The etiology of diabetes

Etiology of diabetes:

The detailed roles of obesity, nutrition, physical activity, and age factors in the occurrence of diabetes are not yet clear, but most epidemiological investigations have found that obesity, dietary types and quantities, and lack of physical activity are all related to the occurrence of diabetes. People who drink milk from a young age are prone to type 1 diabetes, while obese individuals are more likely to develop type 2 diabetes.

The etiology of diabetes
The etiology of diabetes

Dietary factors:

Statistical analysis shows a significant relationship between the prevalence of type 2 diabetes and intake of meat, eggs, sugar, and calories. Taking China as an example, a 1980 survey of 300,000 people in 14 provinces and cities found a diabetes prevalence of 0.67%, which increased to around 2.5% in 1994, likely due to the improved living standards since 1978..


Obesity is another contributing factor to type 2 diabetes. Fasting and postprandial plasma insulin levels are significantly higher in obese individuals than in normal people, and the number of insulin receptors decreases in obese individuals. Glucose metabolism rate decreases significantly, leading to secondary insulin resistance and hyperinsulinemia. In severe cases, pancreatic β-cell function becomes compensated, glucose tolerance decreases, and eventually develops into type 2 diabetes.

In 1981, a survey conducted in Beijing found a prevalence of 6.41% of type 2 diabetes among 203 individuals aged 60-69 years old. By 1991, the prevalence had increased to 12.56% among 637 individuals in the same age group, a doubling in a span of 10 years.

Mental factors are also related to the incidence of diabetes, with evidence mainly derived from epidemiological survey data. Statistical analysis found that populations living with high stress and fast-paced work have a higher prevalence of diabetes.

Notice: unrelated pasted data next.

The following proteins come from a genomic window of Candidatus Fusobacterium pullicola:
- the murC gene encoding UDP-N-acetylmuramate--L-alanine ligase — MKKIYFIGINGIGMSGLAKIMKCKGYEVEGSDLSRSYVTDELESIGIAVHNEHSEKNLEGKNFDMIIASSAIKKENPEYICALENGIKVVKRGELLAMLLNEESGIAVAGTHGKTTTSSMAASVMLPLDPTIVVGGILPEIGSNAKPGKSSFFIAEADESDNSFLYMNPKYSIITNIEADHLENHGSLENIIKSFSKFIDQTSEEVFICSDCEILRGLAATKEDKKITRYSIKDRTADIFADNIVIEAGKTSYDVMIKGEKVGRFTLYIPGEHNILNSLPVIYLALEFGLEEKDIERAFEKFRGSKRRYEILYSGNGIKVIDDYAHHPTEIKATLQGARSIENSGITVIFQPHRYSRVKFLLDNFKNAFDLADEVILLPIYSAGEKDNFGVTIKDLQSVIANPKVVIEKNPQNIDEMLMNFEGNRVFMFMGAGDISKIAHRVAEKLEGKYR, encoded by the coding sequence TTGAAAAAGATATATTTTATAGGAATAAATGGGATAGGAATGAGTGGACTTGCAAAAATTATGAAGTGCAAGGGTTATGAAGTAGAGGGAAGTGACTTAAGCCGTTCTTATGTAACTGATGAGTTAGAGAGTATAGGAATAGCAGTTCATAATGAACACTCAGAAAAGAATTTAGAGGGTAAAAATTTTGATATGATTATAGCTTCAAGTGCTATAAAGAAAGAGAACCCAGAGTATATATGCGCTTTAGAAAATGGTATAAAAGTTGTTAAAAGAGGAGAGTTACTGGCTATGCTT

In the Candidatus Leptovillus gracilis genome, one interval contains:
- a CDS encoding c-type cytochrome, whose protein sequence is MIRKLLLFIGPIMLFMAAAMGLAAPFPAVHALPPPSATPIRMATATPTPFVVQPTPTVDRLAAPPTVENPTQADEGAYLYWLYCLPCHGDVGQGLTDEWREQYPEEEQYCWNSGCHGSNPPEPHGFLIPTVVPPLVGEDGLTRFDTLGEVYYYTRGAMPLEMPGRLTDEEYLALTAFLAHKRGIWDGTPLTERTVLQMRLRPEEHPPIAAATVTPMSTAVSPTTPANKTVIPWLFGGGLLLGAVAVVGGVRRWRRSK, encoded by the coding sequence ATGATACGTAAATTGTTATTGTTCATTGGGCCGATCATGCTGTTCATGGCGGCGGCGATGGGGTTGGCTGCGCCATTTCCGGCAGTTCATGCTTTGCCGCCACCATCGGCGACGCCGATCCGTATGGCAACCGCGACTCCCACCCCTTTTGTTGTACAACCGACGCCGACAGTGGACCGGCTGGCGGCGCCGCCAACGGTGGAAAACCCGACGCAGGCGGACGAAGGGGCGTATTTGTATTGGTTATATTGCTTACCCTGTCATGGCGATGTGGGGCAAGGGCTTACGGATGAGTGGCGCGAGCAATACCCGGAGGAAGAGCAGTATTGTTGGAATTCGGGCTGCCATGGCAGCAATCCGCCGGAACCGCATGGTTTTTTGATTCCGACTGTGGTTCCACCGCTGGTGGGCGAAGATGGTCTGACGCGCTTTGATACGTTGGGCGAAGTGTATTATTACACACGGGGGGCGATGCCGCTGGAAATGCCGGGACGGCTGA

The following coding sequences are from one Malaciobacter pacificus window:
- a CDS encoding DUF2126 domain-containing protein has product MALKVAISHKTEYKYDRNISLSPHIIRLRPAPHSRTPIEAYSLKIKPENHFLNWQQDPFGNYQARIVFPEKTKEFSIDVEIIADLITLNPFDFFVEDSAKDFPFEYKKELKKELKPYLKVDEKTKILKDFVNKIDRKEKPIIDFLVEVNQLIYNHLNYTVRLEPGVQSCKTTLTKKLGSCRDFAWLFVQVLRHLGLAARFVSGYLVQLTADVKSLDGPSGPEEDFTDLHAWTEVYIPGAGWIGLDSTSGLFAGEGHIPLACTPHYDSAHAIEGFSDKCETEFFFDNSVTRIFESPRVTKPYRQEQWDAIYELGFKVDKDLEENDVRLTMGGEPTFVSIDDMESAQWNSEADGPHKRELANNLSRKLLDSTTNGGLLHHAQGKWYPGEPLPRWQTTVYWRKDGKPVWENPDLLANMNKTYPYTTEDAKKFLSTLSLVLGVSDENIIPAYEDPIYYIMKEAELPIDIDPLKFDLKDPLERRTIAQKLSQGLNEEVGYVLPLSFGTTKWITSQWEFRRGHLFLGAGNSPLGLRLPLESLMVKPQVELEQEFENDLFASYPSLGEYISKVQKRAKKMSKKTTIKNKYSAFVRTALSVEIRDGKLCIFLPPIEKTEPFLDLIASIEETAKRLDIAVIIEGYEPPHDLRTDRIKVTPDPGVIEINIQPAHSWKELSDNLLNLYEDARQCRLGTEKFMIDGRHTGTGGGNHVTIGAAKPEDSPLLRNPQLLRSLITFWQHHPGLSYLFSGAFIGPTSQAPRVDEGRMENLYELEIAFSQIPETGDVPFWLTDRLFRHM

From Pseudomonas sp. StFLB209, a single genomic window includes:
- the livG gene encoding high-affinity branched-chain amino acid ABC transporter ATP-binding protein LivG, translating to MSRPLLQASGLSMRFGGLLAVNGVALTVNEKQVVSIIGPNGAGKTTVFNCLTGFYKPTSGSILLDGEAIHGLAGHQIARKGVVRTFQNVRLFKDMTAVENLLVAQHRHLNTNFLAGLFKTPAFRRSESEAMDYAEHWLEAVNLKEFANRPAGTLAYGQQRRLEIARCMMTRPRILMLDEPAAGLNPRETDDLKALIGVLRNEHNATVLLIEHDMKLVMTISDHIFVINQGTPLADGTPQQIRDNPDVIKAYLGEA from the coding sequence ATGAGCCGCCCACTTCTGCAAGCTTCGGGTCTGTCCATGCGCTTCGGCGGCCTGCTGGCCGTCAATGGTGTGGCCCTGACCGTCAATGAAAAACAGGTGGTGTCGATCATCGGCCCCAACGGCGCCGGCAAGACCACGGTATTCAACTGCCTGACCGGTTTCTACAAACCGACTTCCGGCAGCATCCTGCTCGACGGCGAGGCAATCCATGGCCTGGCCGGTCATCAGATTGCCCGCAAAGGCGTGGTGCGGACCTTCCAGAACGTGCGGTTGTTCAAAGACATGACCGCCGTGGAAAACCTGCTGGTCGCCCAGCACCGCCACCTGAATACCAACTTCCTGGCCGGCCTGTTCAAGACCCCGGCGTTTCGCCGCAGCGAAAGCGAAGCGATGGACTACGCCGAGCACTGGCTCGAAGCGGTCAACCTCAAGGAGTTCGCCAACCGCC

Recent studies on neural factors have revealed that a region in the human brain called the hypothalamus can regulate insulin secretion. Stimulating the lateral hypothalamic nucleus increases insulin secretion, while stimulating the medial hypothalamic nucleus decreases it. In particular, a connection was discovered between cerebropeptide levels and type 2 diabetes. Cerebropeptide is a neuropeptide substance, and its increased levels or increased sensitivity can induce hyperglycemia, possibly serving as a trigger for type 2 diabetes.

There is a type of diabetes associated with malnutrition, particularly protein malnutrition, known as “malnutrition-related diabetes”. It was previously called “tropical diabetes” because it mainly occurs in tropical regions. This type of diabetes is prevalent in African and Southeast Asian tropical countries where cassava is the main staple food. Its clinical manifestations differ from those of type 1 and type 2 diabetes. It requires insulin treatment, but it is less likely to develop diabetic ketoacidosis. The etiology may be related to cassava consumption.

Cassava contains only 0.4% protein but a large amount of linamarin, which can be hydrolyzed into harmful cyanides for the pancreas. Other studies have found that long-term protein malnutrition can lead to insufficient insulin secretion and abnormal glucose tolerance. This type of diabetes was named “malnutrition-related diabetes” by the World Health Organization in 1985 but was later removed from the latest classification criteria.

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